Friday, January 13, 2017

John 1:29-42 The Lamb and the Dove

KEY TEXT: John 1:29, 35-37 The next day he saw Jesus coming toward him, and said, "Behold, the Lamb of God, who takes away the sin of the world!...The next day again John was standing with two of his disciples, and he looked at Jesus as he walked by and said, "Behold, the Lamb of God!" The two disciples heard him say this, and they followed Jesus.

KEY THOT: John identifies Jesus as the "Lamb of God." This title suggests two things: his mission and his character. In his mission, he was called to lay down his life as the atoning sacrifice that "takes away the sin of the world!" This is amazing. John did not say Jesus takes away the sin of the elect, but the sin of the world: Jesus' atoning sacrifice covers the sins of everyone in the world. The door of reconciliation is open for all. But just because the door is open doesn't mean everyone is rushing in. If we don't believe it, we won't go anywhere near the door. That is why John 3:16-17 says, "For God so loved the world,  that he gave his only Son, that whoever believes in him should not perish but have eternal life.  For God did not send his Son into the world to condemn the world, but in order that the world might be saved through him." 

God doesn't just love the elect--He loves the whole world. Unfortunately, not all know about the message so that they may believe and return to the Father to receive eternal life. God sent his Son not to condemn but to save the world. Our task as His church is to be like Andrew: invite people to let them see and hear the good news about Jesus: "He first found his own brother Simon and said to him, 'We have found the Messiah' (which means Christ). He brought him to Jesus" (John 1:41-42). We cannot convert anyone, except the Spirit of God. But we can invite people to evangelistic gatherings like Alpha so they may have an opportunity to hear the good news about Jesus.

The other aspect of Jesus as "Lamb of God" describes his character. The lamb is one of the meekest of God's animals. It is harmless and often a victim of predatory animals. It is totally dependent on the shepherd to protect and lead them. In order to survive, they have to be totally submitted to the will of shepherd. Jesus as the Lamb of God bears this characteristics of meekness: "Take my yoke upon you, and learn of me; for I am meek and lowly in heart: and ye shall find rest unto your souls. (Matthew 11:29, KJV).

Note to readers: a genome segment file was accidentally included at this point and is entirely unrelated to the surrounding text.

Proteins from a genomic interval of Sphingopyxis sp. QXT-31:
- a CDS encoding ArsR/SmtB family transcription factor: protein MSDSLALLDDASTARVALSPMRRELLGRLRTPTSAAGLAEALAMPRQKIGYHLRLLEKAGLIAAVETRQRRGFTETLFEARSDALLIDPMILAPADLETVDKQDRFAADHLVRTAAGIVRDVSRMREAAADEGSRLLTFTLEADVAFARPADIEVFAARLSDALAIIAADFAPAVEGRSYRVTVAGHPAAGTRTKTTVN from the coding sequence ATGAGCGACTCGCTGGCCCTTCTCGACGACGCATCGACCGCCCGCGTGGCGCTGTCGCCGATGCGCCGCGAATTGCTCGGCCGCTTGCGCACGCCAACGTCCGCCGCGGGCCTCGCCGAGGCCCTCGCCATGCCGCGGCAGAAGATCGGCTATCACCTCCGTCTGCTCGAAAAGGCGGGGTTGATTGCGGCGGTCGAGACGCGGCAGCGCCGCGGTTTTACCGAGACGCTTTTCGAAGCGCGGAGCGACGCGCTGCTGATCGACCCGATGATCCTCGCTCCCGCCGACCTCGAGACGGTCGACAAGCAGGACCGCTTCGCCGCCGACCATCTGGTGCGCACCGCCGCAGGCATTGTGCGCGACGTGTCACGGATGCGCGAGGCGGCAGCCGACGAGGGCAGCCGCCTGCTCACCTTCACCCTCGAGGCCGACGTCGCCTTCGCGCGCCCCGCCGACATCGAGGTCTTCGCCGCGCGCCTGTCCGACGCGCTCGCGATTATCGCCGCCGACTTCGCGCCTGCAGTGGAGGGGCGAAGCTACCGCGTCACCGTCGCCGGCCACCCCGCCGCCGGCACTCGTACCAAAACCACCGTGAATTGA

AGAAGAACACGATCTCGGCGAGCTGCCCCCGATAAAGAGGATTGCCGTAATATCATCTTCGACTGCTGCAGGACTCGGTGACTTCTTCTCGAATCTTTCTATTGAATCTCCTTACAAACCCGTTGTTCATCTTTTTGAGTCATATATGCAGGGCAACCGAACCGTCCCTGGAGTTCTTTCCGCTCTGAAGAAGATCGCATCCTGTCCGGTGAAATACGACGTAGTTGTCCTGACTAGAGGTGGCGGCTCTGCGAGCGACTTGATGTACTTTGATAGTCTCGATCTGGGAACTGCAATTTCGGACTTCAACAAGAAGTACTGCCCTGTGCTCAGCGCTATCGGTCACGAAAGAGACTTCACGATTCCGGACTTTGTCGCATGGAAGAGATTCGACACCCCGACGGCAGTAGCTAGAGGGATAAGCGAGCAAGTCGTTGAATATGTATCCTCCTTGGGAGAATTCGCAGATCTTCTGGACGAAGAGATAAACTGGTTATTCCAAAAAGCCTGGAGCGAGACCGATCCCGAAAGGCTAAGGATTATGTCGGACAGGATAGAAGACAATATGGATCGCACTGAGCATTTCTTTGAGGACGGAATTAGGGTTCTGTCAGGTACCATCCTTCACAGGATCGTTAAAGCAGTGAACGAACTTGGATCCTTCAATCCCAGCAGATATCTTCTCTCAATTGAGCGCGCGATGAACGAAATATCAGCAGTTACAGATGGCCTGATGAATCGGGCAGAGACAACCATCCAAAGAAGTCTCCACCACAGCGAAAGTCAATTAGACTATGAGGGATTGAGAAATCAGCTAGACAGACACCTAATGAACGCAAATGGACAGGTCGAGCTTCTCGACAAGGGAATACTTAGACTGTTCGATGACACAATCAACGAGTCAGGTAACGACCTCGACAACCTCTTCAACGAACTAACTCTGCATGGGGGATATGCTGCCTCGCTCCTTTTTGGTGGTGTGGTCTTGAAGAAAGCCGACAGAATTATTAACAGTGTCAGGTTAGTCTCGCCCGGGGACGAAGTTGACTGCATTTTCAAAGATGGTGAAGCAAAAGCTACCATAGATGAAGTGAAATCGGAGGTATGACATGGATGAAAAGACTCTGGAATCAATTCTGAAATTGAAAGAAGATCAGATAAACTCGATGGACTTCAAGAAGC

The Greek word translated "meek" in the KJV is praus. This is the same one used in Matthew 5:5, "Blessed are the meek (praus)." However, this word in Matthew 11:29 is often translated in modern versions as "gentle". But meekness must not be confused with mildness. Rather it refers to a character that is totally submitted to do the will of the Father: "Not my will but Yours be done" (Luke 22:42). And it is this characteristic of harmless submission to the will of the Father that enables the Spirit which appears as a dove (another gentlest of God's creatures) to rest upon the Lamb: "I saw the Spirit descend from heaven like a dove, and it remained on him" (v.32).

What this says it that if we want to experience the anointing of the Spirit resting on us, we need to share the same characteristics of gentleness as the Spirit. The Spirit is like a dove and He will only rest on a person who has lamb-like characteristics of meekness--one who is not aggressive, stubborn, vindictive or self-willed. Aggression is the opposite of meekness--and it drives the Dove away.

May God remove the hardness and harshness from our hearts so we may become lamb-like in our attitude towards Him and others. If we want the Dove to rest upon us continually, we need to have lamb-like disposition. We need to repent of hardness and harshness in our treatment of others.

Father, makes us like Jesus, Lamb of God, willing to lay down our lives and willing to be meek and submissive to You. Let Your Spirit descend upon us in power. Amen.

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